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Frequently Asked Questions About Child Custody in Divorce

January 24, 2024

Child custody is often the top concern of parents getting a divorce. Many parents fear losing custody, visitation, and/or control over decisions involving their children. While every child custody case is different, the same basic rules apply. If you are considering divorce, here are answers to some of our clients’ most common questions.

What Is Sole Legal Custody?

A parent with sole legal custody has the legal right to make major decisions concerning their child without the other parent’s consent. Typically, major decisions involve the child’s health, education, religion, and extracurricular activities.

In Connecticut, the presumption is that joint legal custody is in the child’s best interests. As a result, in most situations, both parents are granted equal rights to make important decisions. A parent will only be given sole legal custody if there is significant evidence that it is in their child’s best interests to do so. 

What Is Physical Custody?

Physical custody looks at who the child is living with at a specific point in time. For example, a parent with parenting time during spring break has physical custody during that period.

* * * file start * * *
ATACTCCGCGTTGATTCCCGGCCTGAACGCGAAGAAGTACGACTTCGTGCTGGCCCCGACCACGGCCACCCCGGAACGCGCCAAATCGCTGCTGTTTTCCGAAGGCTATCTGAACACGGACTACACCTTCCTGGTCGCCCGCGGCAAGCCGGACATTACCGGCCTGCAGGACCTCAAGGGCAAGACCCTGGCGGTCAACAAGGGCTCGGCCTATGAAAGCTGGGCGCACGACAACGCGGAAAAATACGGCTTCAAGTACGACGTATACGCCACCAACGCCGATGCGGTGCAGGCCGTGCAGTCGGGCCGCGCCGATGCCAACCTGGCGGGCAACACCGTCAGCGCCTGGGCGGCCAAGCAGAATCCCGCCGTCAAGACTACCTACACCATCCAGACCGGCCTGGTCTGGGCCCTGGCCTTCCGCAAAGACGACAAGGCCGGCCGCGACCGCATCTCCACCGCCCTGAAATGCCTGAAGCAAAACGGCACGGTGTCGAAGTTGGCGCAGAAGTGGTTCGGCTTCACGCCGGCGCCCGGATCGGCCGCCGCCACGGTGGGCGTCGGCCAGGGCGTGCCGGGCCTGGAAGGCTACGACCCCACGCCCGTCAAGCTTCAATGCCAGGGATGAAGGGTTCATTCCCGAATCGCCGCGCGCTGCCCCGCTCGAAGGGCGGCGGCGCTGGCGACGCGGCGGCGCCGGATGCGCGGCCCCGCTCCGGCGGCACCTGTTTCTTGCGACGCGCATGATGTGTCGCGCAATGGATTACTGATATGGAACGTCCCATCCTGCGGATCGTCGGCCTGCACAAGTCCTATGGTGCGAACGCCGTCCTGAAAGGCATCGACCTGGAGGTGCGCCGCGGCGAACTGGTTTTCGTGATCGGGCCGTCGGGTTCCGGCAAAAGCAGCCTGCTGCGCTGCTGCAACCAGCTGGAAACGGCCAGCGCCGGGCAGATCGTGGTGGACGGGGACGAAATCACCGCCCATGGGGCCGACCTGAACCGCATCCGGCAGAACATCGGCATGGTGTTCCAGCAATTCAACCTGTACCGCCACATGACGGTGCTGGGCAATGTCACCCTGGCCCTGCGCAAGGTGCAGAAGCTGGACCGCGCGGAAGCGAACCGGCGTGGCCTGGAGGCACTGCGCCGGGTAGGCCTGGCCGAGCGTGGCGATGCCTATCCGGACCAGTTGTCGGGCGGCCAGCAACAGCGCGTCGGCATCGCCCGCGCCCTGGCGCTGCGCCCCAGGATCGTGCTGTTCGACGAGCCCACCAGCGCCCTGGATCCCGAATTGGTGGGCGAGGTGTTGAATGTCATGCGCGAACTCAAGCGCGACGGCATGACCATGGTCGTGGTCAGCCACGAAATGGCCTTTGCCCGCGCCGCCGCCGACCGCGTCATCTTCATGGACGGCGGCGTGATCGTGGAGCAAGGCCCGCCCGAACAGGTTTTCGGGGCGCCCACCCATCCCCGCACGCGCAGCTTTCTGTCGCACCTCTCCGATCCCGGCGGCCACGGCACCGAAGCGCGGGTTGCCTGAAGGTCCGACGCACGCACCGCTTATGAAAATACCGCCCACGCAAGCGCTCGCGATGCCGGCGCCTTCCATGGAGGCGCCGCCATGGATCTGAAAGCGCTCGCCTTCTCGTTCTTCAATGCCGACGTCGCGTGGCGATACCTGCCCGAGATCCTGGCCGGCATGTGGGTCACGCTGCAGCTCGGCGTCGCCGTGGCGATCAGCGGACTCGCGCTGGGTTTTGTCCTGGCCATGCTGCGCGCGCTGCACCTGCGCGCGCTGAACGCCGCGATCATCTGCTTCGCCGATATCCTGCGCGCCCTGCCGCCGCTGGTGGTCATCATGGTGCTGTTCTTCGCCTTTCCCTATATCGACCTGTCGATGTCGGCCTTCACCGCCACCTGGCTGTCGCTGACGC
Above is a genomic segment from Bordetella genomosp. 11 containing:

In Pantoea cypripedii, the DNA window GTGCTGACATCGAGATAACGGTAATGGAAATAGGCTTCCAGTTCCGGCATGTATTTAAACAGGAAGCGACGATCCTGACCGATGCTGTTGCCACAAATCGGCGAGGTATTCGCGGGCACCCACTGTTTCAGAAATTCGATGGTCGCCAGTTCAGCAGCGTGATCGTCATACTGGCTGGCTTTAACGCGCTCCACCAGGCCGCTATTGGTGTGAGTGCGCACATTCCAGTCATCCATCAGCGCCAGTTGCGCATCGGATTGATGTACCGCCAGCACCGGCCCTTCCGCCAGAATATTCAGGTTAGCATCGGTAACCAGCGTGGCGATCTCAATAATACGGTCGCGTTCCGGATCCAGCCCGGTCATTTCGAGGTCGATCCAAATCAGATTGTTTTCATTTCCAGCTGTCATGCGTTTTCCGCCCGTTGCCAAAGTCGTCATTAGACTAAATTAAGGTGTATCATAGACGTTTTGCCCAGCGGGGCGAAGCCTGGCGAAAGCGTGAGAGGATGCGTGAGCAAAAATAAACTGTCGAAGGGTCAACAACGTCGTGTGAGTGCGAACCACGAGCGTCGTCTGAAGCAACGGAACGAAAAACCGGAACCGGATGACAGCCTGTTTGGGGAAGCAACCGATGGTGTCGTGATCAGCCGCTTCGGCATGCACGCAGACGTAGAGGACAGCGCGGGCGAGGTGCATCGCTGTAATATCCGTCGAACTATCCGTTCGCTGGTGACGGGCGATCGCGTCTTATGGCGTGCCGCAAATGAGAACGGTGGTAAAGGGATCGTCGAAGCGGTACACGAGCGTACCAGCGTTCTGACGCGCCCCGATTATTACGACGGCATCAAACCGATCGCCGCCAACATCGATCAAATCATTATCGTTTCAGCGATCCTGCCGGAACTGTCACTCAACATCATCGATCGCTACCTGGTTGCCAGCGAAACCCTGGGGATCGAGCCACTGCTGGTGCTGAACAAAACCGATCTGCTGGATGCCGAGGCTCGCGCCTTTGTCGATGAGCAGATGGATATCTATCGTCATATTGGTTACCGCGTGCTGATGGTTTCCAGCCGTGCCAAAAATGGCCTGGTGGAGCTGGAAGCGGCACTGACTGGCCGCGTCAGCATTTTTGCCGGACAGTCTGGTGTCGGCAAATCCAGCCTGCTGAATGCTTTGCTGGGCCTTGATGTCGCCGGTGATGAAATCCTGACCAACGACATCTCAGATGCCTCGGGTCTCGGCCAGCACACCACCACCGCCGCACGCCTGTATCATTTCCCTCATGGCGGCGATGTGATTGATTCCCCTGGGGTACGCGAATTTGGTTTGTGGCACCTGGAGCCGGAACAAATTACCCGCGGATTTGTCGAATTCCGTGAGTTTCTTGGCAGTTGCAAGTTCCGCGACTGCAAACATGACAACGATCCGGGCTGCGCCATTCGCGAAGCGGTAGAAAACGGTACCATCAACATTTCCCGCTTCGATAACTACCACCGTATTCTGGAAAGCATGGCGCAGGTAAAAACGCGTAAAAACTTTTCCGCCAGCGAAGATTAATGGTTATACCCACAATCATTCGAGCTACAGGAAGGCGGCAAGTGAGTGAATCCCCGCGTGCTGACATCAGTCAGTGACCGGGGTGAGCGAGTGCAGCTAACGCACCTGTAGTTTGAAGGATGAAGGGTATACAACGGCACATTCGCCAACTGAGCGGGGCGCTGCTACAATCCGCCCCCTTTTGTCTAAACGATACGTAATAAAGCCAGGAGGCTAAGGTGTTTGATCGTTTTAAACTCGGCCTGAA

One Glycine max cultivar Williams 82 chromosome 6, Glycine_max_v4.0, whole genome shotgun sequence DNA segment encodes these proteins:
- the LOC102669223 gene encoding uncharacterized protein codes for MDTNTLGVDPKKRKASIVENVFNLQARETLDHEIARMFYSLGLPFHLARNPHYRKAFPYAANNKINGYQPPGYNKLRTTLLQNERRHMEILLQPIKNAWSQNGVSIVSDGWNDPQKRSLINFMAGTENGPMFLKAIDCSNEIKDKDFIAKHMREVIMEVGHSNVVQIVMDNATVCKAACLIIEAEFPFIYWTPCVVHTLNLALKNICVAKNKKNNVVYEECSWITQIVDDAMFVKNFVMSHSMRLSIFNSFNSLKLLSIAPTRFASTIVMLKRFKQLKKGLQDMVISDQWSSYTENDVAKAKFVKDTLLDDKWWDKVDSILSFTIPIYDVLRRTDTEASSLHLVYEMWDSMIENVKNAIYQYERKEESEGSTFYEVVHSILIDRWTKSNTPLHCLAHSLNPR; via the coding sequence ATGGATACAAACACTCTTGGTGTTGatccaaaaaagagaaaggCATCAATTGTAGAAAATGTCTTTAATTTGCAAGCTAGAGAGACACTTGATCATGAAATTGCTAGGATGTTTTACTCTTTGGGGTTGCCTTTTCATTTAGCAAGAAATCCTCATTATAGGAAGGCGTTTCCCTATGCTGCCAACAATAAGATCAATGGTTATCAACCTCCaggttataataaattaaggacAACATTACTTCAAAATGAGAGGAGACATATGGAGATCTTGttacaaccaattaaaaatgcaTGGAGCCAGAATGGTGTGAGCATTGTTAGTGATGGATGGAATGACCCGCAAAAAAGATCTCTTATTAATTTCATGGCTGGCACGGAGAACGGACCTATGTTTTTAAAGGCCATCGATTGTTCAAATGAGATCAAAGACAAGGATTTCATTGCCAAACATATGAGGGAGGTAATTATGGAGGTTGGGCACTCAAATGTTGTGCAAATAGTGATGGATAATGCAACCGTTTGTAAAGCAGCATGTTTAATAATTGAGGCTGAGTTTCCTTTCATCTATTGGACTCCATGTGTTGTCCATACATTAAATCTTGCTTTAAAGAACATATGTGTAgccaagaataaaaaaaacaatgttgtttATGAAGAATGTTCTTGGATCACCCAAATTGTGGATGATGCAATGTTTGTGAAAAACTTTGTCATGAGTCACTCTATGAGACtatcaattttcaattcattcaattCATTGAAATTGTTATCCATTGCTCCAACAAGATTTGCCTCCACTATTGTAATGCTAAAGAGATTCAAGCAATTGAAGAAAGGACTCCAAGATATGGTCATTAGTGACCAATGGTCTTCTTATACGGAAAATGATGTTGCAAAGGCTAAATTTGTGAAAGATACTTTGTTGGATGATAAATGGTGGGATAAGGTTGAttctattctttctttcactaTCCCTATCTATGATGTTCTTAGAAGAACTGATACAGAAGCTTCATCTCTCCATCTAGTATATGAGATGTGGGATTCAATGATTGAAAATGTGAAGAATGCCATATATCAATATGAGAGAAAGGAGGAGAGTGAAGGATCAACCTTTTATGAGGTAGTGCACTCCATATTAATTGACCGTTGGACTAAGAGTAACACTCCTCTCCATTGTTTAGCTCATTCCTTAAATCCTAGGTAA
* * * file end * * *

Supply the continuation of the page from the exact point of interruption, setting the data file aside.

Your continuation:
Importantly, legal and physical custody are separate matters that the Court will rule on in the case. Accordingly, you may be given sole legal custody but have physical custody only 50 percent of the time. 

What Rights Does a Parent Without Sole Legal Custody Have?

While parents without legal custody cannot make major decisions for their child, they can challenge the other parent’s decision. The objecting parent can either file a motion with the Court to overturn a particular decision or file a motion to modify the underlying order that gave that other parent sole legal custody.

When Can You Deny Visitation to the Non-Custodial Parent?

Generally, parents cannot violate a court order. Therefore, a parent cannot unilaterally deny visitation. However, if one parent is putting the child in imminent physical or psychological harm, the other party can deny visitation and then simultaneously file an emergency ex-parte motion with the Court and then abide by the emergency order.

What Is a Guardian Ad Litem?

A Guardian ad Litem is an individual appointed by the Court or agreed to by the parties to represent the child’s best interests in a custody dispute. Usually, the Guardian ad Litem is an attorney or mental health professional. The duties of the Guardian ad Litem may vary from case to case. Those duties may include conducting interviews and investigations, making recommendations to the Court, and facilitating settlement between the parties. 

Who Pays For A Guardian Ad Litem?

If a Guardian ad Litem is appointed, the parents are responsible for payment of any fees. The Court will usually allocate the cost between the parties based on the parents’ respective financial circumstances.

If you are a parent considering divorce, it is critical to hire an experienced lawyer. Contact us to learn how we can help you with your divorce.

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